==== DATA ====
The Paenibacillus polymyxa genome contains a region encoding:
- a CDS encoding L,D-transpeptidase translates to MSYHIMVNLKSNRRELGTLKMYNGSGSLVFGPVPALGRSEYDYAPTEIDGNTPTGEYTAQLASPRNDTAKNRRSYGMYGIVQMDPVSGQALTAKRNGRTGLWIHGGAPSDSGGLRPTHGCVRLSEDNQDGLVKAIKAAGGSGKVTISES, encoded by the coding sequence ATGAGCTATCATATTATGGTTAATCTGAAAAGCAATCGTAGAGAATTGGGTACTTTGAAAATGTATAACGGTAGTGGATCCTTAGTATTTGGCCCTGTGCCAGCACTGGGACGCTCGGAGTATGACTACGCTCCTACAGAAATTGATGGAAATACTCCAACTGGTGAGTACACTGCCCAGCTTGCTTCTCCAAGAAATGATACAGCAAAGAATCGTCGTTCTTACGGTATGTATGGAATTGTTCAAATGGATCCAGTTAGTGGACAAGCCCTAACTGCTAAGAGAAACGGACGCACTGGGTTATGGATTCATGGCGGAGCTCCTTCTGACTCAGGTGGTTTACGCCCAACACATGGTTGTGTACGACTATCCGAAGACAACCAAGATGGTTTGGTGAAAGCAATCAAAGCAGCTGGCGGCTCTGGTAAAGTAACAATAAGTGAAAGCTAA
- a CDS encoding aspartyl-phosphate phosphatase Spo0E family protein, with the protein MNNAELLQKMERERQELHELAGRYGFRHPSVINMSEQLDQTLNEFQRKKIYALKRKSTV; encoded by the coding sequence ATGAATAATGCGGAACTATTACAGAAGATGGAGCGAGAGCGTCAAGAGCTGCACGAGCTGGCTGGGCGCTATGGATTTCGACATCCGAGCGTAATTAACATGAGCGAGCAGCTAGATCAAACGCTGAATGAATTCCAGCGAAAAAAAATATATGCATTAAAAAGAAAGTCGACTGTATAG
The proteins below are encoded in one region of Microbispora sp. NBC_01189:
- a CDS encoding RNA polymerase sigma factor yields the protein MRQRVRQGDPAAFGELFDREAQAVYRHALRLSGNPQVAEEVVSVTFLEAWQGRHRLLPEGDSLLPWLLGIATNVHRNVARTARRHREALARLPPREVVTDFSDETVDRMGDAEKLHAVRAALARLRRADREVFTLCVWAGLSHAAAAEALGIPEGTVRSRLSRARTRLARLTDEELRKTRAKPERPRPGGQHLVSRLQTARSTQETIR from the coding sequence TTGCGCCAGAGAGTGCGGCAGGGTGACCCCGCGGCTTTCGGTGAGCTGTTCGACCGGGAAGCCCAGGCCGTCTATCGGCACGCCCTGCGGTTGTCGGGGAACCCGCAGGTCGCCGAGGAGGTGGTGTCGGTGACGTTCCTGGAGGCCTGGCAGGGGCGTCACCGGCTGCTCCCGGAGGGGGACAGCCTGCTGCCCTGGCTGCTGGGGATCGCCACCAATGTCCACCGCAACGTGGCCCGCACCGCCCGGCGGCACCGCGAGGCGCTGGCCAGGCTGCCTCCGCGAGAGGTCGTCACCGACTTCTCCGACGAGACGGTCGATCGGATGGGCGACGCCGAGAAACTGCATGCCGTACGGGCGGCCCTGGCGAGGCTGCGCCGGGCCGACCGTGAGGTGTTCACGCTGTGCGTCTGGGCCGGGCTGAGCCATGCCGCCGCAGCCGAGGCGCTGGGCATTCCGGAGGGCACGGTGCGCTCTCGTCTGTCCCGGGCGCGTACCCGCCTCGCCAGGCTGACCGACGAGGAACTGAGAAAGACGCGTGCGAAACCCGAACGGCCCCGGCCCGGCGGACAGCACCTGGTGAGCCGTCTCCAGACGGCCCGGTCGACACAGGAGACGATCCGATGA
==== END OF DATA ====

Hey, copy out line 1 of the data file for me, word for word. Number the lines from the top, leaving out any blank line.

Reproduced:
The Paenibacillus polymyxa genome contains a region encoding: